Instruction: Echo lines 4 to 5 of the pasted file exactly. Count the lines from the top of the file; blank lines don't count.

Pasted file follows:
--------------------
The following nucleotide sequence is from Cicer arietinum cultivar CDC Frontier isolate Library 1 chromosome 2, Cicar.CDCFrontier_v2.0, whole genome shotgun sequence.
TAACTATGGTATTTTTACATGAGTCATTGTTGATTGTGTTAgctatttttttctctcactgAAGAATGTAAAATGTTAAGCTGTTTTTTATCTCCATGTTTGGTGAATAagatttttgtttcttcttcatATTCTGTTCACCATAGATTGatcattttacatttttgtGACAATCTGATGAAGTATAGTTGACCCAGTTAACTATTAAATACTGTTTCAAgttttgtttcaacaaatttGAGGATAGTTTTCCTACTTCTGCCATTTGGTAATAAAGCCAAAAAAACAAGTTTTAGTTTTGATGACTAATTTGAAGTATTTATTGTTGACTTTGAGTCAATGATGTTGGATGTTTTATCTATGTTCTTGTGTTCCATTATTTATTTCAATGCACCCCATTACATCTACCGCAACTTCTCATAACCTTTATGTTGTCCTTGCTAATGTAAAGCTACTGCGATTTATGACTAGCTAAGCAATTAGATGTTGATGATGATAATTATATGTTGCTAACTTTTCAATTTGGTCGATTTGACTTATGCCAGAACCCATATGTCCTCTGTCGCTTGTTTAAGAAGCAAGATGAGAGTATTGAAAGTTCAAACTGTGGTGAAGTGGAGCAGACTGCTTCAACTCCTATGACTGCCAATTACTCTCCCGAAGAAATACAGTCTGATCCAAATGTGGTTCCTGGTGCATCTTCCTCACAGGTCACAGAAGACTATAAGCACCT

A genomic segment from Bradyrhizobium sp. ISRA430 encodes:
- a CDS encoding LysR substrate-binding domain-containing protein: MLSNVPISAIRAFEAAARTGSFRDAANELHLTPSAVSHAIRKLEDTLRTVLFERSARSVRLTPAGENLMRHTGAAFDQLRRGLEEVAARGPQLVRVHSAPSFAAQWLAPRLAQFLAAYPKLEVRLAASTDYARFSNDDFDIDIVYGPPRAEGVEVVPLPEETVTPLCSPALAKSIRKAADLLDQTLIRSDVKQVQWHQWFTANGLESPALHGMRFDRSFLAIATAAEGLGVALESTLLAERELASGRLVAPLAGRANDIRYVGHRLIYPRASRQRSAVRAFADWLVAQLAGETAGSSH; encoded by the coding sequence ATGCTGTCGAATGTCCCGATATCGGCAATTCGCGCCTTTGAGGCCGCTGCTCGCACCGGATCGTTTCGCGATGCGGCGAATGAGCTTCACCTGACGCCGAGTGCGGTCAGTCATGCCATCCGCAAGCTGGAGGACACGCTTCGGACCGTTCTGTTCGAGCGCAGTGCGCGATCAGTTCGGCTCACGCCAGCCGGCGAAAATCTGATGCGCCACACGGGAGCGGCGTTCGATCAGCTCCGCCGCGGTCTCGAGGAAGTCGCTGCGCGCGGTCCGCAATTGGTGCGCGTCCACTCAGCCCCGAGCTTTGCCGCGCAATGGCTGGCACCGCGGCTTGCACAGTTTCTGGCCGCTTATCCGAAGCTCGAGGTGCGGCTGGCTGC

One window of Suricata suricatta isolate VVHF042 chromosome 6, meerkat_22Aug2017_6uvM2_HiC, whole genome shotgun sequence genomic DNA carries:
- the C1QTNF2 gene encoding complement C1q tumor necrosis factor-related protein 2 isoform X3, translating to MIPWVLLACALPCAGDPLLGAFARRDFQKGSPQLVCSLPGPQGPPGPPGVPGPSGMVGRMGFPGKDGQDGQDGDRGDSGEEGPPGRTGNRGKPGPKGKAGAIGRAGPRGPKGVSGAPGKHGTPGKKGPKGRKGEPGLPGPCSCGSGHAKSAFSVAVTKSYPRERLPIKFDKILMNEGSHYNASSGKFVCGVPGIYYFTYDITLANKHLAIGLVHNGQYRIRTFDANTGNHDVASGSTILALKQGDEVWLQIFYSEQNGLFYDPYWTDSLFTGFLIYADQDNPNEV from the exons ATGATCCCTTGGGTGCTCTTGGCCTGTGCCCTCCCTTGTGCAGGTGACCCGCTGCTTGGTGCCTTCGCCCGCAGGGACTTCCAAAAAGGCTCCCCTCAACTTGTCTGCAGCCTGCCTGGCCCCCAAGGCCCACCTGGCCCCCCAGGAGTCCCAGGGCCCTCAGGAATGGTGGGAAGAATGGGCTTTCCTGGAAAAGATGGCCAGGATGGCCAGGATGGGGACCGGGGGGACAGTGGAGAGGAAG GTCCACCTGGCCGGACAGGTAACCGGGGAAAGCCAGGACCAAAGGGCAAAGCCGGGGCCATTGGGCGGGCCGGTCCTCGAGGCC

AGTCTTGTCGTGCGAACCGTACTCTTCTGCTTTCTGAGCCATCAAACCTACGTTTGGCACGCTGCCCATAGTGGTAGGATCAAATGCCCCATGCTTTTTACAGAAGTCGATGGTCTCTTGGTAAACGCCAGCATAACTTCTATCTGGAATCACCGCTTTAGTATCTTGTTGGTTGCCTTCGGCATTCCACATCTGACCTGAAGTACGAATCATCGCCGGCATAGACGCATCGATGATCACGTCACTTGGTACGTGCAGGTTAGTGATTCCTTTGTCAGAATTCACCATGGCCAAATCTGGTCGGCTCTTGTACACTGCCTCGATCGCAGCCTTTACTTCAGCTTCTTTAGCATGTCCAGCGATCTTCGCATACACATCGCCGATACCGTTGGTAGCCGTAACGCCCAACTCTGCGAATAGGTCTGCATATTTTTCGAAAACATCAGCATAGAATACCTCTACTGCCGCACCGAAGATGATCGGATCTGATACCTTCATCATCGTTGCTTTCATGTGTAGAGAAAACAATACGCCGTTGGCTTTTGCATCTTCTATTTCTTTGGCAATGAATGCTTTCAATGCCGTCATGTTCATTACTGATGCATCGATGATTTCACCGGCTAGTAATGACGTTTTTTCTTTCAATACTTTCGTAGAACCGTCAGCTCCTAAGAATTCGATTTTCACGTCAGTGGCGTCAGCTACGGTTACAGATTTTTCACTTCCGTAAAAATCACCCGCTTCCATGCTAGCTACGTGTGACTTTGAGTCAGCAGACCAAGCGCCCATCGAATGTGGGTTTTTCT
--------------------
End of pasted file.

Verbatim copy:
- a CDS encoding LysR substrate-binding domain-containing protein: MLSNVPISAIRAFEAAARTGSFRDAANELHLTPSAVSHAIRKLEDTLRTVLFERSARSVRLTPAGENLMRHTGAAFDQLRRGLEEVAARGPQLVRVHSAPSFAAQWLAPRLAQFLAAYPKLEVRLAASTDYARFSNDDFDIDIVYGPPRAEGVEVVPLPEETVTPLCSPALAKSIRKAADLLDQTLIRSDVKQVQWHQWFTANGLESPALHGMRFDRSFLAIATAAEGLGVALESTLLAERELASGRLVAPLAGRANDIRYVGHRLIYPRASRQRSAVRAFADWLVAQLAGETAGSSH; encoded by the coding sequence ATGCTGTCGAATGTCCCGATATCGGCAATTCGCGCCTTTGAGGCCGCTGCTCGCACCGGATCGTTTCGCGATGCGGCGAATGAGCTTCACCTGACGCCGAGTGCGGTCAGTCATGCCATCCGCAAGCTGGAGGACACGCTTCGGACCGTTCTGTTCGAGCGCAGTGCGCGATCAGTTCGGCTCACGCCAGCCGGCGAAAATCTGATGCGCCACACGGGAGCGGCGTTCGATCAGCTCCGCCGCGGTCTCGAGGAAGTCGCTGCGCGCGGTCCGCAATTGGTGCGCGTCCACTCAGCCCCGAGCTTTGCCGCGCAATGGCTGGCACCGCGGCTTGCACAGTTTCTGGCCGCTTATCCGAAGCTCGAGGTGCGGCTGGCTGC

One window of Suricata suricatta isolate VVHF042 chromosome 6, meerkat_22Aug2017_6uvM2_HiC, whole genome shotgun sequence genomic DNA carries: